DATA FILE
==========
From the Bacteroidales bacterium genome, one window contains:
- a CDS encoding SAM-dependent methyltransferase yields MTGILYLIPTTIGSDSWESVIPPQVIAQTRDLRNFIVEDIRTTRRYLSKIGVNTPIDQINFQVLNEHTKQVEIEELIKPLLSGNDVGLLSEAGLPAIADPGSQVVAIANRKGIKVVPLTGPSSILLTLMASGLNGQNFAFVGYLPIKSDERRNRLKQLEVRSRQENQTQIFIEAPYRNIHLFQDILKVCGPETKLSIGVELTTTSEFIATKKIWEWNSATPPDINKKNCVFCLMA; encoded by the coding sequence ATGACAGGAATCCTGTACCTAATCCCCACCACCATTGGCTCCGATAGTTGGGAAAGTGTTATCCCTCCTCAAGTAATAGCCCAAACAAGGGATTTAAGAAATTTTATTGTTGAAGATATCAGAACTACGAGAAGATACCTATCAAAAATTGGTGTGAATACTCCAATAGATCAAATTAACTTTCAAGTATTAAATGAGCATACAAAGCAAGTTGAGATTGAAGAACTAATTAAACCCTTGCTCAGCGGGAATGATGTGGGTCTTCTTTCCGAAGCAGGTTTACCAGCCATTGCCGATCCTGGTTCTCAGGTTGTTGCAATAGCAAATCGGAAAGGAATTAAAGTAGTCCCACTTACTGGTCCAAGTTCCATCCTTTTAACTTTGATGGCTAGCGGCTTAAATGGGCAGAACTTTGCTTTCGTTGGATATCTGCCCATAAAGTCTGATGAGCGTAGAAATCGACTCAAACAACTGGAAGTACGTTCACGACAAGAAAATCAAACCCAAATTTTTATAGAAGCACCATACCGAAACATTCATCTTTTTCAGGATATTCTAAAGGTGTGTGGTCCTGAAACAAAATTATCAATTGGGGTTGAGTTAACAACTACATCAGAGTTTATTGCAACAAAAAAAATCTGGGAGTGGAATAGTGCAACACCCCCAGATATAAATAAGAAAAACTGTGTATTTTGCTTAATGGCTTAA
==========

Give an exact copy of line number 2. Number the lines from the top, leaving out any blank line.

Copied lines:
- a CDS encoding SAM-dependent methyltransferase yields MTGILYLIPTTIGSDSWESVIPPQVIAQTRDLRNFIVEDIRTTRRYLSKIGVNTPIDQINFQVLNEHTKQVEIEELIKPLLSGNDVGLLSEAGLPAIADPGSQVVAIANRKGIKVVPLTGPSSILLTLMASGLNGQNFAFVGYLPIKSDERRNRLKQLEVRSRQENQTQIFIEAPYRNIHLFQDILKVCGPETKLSIGVELTTTSEFIATKKIWEWNSATPPDINKKNCVFCLMA; encoded by the coding sequence ATGACAGGAATCCTGTACCTAATCCCCACCACCATTGGCTCCGATAGTTGGGAAAGTGTTATCCCTCCTCAAGTAATAGCCCAAACAAGGGATTTAAGAAATTTTATTGTTGAAGATATCAGAACTACGAGAAGATACCTATCAAAAATTGGTGTGAATACTCCAATAGATCAAATTAACTTTCAAGTATTAAATGAGCATACAAAGCAAGTTGAGATTGAAGAACTAATTAAACCCTTGCTCAGCGGGAATGATGTGGGTCTTCTTTCCGAAGCAGGTTTACCAGCCATTGCCGATCCTGGTTCTCAGGTTGTTGCAATAGCAAATCGGAAAGGAATTAAAGTAGTCCCACTTACTGGTCCAAGTTCCATCCTTTTAACTTTGATGGCTAGCGGCTTAAATGGGCAGAACTTTGCTTTCGTTGGATATCTGCCCATAAAGTCTGATGAGCGTAGAAATCGACTCAAACAACTGGAAGTACGTTCACGACAAGAAAATCAAACCCAAATTTTTATAGAAGCACCATACCGAAACATTCATCTTTTTCAGGATATTCTAAAGGTGTGTGGTCCTGAAACAAAATTATCAATTGGGGTTGAGTTAACAACTACATCAGAGTTTATTGCAACAAAAAAAATCTGGGAGTGGAATAGTGCAACACCCCCAGATATAAATAAGAAAAACTGTGTATTTTGCTTAATGGCTTAA